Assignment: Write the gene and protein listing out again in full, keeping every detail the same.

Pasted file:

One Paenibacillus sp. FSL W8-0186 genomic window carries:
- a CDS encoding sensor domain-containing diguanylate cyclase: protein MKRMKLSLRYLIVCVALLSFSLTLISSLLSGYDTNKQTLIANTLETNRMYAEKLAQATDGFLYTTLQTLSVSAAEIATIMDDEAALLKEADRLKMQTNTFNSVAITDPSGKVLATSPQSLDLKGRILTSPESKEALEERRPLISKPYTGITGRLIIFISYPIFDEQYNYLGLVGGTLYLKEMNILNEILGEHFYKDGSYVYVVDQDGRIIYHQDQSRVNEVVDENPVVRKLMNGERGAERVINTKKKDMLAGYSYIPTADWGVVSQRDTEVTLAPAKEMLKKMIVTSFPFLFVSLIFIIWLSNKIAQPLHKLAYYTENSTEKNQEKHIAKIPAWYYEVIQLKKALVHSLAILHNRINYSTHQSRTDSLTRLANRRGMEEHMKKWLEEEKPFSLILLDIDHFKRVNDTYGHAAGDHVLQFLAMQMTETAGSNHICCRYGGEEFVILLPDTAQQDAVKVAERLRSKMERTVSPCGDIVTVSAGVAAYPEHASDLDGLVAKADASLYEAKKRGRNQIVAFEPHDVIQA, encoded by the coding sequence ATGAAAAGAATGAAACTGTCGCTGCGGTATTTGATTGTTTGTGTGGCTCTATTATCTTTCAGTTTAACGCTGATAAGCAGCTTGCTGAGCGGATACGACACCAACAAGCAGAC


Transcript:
One Paenibacillus sp. FSL W8-0186 genomic window carries:
- a CDS encoding sensor domain-containing diguanylate cyclase: protein MKRMKLSLRYLIVCVALLSFSLTLISSLLSGYDTNKQTLIANTLETNRMYAEKLAQATDGFLYTTLQTLSVSAAEIATIMDDEAALLKEADRLKMQTNTFNSVAITDPSGKVLATSPQSLDLKGRILTSPESKEALEERRPLISKPYTGITGRLIIFISYPIFDEQYNYLGLVGGTLYLKEMNILNEILGEHFYKDGSYVYVVDQDGRIIYHQDQSRVNEVVDENPVVRKLMNGERGAERVINTKKKDMLAGYSYIPTADWGVVSQRDTEVTLAPAKEMLKKMIVTSFPFLFVSLIFIIWLSNKIAQPLHKLAYYTENSTEKNQEKHIAKIPAWYYEVIQLKKALVHSLAILHNRINYSTHQSRTDSLTRLANRRGMEEHMKKWLEEEKPFSLILLDIDHFKRVNDTYGHAAGDHVLQFLAMQMTETAGSNHICCRYGGEEFVILLPDTAQQDAVKVAERLRSKMERTVSPCGDIVTVSAGVAAYPEHASDLDGLVAKADASLYEAKKRGRNQIVAFEPHDVIQA, encoded by the coding sequence ATGAAAAGAATGAAACTGTCGCTGCGGTATTTGATTGTTTGTGTGGCTCTATTATCTTTCAGTTTAACGCTGATAAGCAGCTTGCTGAGCGGATACGACACCAACAAGCAGAC